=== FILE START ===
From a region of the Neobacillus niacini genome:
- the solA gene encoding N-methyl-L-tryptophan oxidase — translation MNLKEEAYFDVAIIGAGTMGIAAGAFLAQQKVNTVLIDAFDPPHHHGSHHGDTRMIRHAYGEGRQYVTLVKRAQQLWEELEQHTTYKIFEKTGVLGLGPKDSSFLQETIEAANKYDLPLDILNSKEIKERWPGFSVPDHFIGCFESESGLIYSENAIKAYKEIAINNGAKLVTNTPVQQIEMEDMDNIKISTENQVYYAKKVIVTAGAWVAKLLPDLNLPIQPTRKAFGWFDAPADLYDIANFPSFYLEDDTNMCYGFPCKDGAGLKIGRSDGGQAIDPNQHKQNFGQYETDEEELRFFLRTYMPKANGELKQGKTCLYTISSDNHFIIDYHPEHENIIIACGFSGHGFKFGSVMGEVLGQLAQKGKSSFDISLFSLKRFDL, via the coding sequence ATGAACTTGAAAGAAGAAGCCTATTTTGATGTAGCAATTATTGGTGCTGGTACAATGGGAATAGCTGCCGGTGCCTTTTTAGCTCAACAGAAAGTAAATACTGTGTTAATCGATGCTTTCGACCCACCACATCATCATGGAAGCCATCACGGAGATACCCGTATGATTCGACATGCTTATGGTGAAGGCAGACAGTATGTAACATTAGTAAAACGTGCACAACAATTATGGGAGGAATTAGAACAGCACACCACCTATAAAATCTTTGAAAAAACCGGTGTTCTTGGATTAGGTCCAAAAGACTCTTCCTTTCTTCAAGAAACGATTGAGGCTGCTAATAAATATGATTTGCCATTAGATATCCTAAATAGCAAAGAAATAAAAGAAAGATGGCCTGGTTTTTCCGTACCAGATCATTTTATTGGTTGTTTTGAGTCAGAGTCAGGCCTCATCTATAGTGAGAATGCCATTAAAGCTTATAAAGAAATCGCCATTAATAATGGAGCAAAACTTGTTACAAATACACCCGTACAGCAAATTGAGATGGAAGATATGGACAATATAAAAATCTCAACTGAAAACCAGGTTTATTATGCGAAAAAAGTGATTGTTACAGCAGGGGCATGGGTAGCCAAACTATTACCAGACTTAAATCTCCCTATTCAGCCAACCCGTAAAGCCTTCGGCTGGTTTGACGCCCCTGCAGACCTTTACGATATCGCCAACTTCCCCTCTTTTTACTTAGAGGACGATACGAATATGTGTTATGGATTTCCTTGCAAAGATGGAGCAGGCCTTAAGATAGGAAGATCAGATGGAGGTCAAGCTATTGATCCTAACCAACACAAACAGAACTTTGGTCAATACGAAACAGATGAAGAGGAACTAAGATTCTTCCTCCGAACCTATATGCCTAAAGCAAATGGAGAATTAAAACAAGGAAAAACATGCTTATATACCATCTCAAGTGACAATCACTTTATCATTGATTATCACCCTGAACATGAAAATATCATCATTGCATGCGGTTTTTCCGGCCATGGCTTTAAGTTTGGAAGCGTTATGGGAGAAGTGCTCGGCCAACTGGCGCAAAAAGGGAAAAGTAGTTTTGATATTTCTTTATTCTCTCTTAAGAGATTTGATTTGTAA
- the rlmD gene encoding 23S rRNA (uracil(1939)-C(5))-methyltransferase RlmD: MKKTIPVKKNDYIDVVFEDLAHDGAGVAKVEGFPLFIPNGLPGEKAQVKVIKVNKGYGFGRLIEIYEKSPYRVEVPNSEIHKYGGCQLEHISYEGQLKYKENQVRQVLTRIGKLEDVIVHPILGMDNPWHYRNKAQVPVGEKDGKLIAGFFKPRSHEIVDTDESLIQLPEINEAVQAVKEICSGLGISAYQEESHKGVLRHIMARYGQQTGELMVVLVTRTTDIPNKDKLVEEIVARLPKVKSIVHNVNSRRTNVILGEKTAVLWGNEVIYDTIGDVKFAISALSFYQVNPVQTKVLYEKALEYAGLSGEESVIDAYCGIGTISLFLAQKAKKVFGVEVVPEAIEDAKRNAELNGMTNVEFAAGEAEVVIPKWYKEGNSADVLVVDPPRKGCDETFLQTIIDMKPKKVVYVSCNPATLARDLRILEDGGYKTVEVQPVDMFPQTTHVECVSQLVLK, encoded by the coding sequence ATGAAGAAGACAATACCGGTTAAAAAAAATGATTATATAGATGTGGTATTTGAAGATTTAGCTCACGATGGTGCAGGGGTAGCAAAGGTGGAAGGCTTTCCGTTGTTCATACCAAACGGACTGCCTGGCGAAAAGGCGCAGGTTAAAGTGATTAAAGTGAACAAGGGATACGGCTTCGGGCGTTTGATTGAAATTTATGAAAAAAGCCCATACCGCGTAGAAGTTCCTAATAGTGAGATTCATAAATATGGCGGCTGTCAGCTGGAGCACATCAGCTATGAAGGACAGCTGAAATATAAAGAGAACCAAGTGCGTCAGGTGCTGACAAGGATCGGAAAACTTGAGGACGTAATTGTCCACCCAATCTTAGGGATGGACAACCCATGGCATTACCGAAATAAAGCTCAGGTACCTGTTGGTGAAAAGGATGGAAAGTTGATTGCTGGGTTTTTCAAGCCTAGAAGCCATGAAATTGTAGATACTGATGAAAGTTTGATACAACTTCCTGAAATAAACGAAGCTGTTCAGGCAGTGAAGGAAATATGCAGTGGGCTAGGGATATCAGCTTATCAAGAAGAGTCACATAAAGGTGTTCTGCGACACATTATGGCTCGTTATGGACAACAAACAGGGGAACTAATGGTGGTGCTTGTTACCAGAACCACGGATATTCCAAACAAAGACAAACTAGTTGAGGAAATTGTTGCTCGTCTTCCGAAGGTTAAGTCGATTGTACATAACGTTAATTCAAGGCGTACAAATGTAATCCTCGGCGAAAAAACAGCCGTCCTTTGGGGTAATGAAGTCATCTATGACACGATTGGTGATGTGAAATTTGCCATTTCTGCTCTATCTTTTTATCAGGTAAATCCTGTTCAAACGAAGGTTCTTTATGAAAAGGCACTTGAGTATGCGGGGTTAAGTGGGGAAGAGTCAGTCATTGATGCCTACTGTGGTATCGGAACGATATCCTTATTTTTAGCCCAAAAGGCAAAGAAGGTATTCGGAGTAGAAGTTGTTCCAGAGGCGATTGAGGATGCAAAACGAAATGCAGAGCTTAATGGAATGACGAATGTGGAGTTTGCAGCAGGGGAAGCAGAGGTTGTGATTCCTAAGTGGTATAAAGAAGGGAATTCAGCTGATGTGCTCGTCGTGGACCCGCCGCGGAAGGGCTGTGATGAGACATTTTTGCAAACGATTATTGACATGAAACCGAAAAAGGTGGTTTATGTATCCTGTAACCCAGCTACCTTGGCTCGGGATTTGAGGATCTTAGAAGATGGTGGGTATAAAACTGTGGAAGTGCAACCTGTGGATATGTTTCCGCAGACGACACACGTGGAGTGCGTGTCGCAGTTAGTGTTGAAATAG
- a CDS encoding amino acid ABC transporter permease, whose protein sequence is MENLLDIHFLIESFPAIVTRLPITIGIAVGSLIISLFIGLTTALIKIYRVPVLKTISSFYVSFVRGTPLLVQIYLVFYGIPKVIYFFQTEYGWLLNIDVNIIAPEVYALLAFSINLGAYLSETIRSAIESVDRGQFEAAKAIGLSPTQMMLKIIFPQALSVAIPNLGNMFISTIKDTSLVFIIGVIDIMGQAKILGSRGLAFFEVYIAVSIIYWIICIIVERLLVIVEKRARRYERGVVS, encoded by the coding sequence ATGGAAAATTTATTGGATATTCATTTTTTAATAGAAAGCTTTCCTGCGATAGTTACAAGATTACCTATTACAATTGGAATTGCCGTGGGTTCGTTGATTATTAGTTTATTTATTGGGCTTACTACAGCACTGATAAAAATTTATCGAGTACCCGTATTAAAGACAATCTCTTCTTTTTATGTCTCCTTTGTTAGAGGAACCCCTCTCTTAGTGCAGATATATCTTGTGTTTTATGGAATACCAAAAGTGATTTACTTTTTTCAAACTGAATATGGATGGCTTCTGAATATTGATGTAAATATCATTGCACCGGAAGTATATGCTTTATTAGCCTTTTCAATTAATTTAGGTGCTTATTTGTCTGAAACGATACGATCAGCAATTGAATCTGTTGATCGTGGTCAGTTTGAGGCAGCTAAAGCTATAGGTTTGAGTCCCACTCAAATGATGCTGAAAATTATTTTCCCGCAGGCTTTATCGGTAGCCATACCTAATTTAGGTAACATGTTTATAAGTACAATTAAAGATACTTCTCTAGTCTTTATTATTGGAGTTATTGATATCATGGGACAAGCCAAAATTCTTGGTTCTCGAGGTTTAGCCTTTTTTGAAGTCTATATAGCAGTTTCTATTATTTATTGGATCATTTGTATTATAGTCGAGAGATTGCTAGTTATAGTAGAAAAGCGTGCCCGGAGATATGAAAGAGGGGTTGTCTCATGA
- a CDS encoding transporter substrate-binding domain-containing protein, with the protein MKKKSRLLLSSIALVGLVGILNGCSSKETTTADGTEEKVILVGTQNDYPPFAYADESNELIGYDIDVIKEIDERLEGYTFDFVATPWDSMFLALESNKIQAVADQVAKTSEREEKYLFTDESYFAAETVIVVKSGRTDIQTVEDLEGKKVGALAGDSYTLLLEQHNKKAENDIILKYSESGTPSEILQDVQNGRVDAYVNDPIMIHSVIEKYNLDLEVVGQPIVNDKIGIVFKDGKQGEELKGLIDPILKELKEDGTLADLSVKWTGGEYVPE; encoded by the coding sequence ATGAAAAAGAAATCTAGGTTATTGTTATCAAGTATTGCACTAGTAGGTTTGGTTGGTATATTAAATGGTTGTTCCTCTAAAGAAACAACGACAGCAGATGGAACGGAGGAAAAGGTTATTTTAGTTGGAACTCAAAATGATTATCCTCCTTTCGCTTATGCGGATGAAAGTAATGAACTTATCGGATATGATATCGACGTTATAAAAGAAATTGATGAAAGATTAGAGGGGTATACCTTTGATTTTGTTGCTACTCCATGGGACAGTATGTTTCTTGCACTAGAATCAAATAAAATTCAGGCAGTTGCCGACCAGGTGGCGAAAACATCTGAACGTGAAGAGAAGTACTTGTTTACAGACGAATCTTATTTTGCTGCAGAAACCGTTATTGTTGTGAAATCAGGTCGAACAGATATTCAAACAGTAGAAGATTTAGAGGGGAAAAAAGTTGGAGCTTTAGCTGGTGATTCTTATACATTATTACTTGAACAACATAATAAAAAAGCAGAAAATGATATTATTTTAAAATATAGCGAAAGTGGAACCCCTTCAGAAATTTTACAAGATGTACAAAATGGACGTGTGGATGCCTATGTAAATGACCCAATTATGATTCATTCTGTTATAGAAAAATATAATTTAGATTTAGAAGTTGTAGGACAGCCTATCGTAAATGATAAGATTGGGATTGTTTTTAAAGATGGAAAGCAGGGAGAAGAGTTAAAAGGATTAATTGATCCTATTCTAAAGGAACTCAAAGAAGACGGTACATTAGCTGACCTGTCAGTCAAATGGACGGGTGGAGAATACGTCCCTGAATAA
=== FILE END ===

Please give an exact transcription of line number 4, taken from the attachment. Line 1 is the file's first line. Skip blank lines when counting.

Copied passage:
- a CDS encoding amino acid ABC transporter permease, whose protein sequence is MENLLDIHFLIESFPAIVTRLPITIGIAVGSLIISLFIGLTTALIKIYRVPVLKTISSFYVSFVRGTPLLVQIYLVFYGIPKVIYFFQTEYGWLLNIDVNIIAPEVYALLAFSINLGAYLSETIRSAIESVDRGQFEAAKAIGLSPTQMMLKIIFPQALSVAIPNLGNMFISTIKDTSLVFIIGVIDIMGQAKILGSRGLAFFEVYIAVSIIYWIICIIVERLLVIVEKRARRYERGVVS, encoded by the coding sequence ATGGAAAATTTATTGGATATTCATTTTTTAATAGAAAGCTTTCCTGCGATAGTTACAAGATTACCTATTACAATTGGAATTGCCGTGGGTTCGTTGATTATTAGTTTATTTATTGGGCTTACTACAGCACTGATAAAAATTTATCGAGTACCCGTATTAAAGACAATCTCTTCTTTTTATGTCTCCTTTGTTAGAGGAACCCCTCTCTTAGTGCAGATATATCTTGTGTTTTATGGAATACCAAAAGTGATTTACTTTTTTCAAACTGAATATGGATGGCTTCTGAATATTGATGTAAATATCATTGCACCGGAAGTATATGCTTTATTAGCCTTTTCAATTAATTTAGGTGCTTATTTGTCTGAAACGATACGATCAGCAATTGAATCTGTTGATCGTGGTCAGTTTGAGGCAGCTAAAGCTATAGGTTTGAGTCCCACTCAAATGATGCTGAAAATTATTTTCCCGCAGGCTTTATCGGTAGCCATACCTAATTTAGGTAACATGTTTATAAGTACAATTAAAGATACTTCTCTAGTCTTTATTATTGGAGTTATTGATATCATGGGACAAGCCAAAATTCTTGGTTCTCGAGGTTTAGCCTTTTTTGAAGTCTATATAGCAGTTTCTATTATTTATTGGATCATTTGTATTATAGTCGAGAGATTGCTAGTTATAGTAGAAAAGCGTGCCCGGAGATATGAAAGAGGGGTTGTCTCATGA